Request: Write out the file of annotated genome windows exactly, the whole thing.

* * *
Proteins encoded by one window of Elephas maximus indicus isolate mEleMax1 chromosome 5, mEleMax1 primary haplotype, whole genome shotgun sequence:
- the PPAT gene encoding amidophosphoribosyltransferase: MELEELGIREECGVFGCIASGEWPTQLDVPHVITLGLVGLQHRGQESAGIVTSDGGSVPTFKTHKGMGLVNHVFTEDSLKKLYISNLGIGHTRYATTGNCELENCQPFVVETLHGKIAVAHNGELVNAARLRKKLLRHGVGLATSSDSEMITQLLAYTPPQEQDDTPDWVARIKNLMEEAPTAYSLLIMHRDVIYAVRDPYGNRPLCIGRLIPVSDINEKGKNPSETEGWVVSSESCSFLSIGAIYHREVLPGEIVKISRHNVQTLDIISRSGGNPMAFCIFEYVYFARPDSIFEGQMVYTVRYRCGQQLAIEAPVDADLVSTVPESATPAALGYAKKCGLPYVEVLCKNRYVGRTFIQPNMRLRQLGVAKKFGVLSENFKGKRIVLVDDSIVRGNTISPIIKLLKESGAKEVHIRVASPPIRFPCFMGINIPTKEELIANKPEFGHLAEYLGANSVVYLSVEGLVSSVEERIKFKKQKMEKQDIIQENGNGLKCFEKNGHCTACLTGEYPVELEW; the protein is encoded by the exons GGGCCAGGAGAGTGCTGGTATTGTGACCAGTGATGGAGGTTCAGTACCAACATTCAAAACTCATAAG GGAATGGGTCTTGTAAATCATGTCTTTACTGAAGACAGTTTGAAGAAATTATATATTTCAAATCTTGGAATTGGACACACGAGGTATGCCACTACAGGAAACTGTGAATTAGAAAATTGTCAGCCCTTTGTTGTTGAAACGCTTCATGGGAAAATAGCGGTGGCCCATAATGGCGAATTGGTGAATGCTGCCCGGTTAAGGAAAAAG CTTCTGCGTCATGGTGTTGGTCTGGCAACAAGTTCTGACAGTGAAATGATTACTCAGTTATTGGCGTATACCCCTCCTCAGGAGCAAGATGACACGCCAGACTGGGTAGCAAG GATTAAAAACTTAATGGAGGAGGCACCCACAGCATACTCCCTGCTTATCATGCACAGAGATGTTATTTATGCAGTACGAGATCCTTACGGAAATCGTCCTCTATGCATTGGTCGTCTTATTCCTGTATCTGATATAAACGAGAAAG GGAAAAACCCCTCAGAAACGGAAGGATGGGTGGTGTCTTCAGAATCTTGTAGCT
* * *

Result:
Proteins encoded by one window of Elephas maximus indicus isolate mEleMax1 chromosome 5, mEleMax1 primary haplotype, whole genome shotgun sequence:
- the PPAT gene encoding amidophosphoribosyltransferase: MELEELGIREECGVFGCIASGEWPTQLDVPHVITLGLVGLQHRGQESAGIVTSDGGSVPTFKTHKGMGLVNHVFTEDSLKKLYISNLGIGHTRYATTGNCELENCQPFVVETLHGKIAVAHNGELVNAARLRKKLLRHGVGLATSSDSEMITQLLAYTPPQEQDDTPDWVARIKNLMEEAPTAYSLLIMHRDVIYAVRDPYGNRPLCIGRLIPVSDINEKGKNPSETEGWVVSSESCSFLSIGAIYHREVLPGEIVKISRHNVQTLDIISRSGGNPMAFCIFEYVYFARPDSIFEGQMVYTVRYRCGQQLAIEAPVDADLVSTVPESATPAALGYAKKCGLPYVEVLCKNRYVGRTFIQPNMRLRQLGVAKKFGVLSENFKGKRIVLVDDSIVRGNTISPIIKLLKESGAKEVHIRVASPPIRFPCFMGINIPTKEELIANKPEFGHLAEYLGANSVVYLSVEGLVSSVEERIKFKKQKMEKQDIIQENGNGLKCFEKNGHCTACLTGEYPVELEW; the protein is encoded by the exons GGGCCAGGAGAGTGCTGGTATTGTGACCAGTGATGGAGGTTCAGTACCAACATTCAAAACTCATAAG GGAATGGGTCTTGTAAATCATGTCTTTACTGAAGACAGTTTGAAGAAATTATATATTTCAAATCTTGGAATTGGACACACGAGGTATGCCACTACAGGAAACTGTGAATTAGAAAATTGTCAGCCCTTTGTTGTTGAAACGCTTCATGGGAAAATAGCGGTGGCCCATAATGGCGAATTGGTGAATGCTGCCCGGTTAAGGAAAAAG CTTCTGCGTCATGGTGTTGGTCTGGCAACAAGTTCTGACAGTGAAATGATTACTCAGTTATTGGCGTATACCCCTCCTCAGGAGCAAGATGACACGCCAGACTGGGTAGCAAG GATTAAAAACTTAATGGAGGAGGCACCCACAGCATACTCCCTGCTTATCATGCACAGAGATGTTATTTATGCAGTACGAGATCCTTACGGAAATCGTCCTCTATGCATTGGTCGTCTTATTCCTGTATCTGATATAAACGAGAAAG GGAAAAACCCCTCAGAAACGGAAGGATGGGTGGTGTCTTCAGAATCTTGTAGCT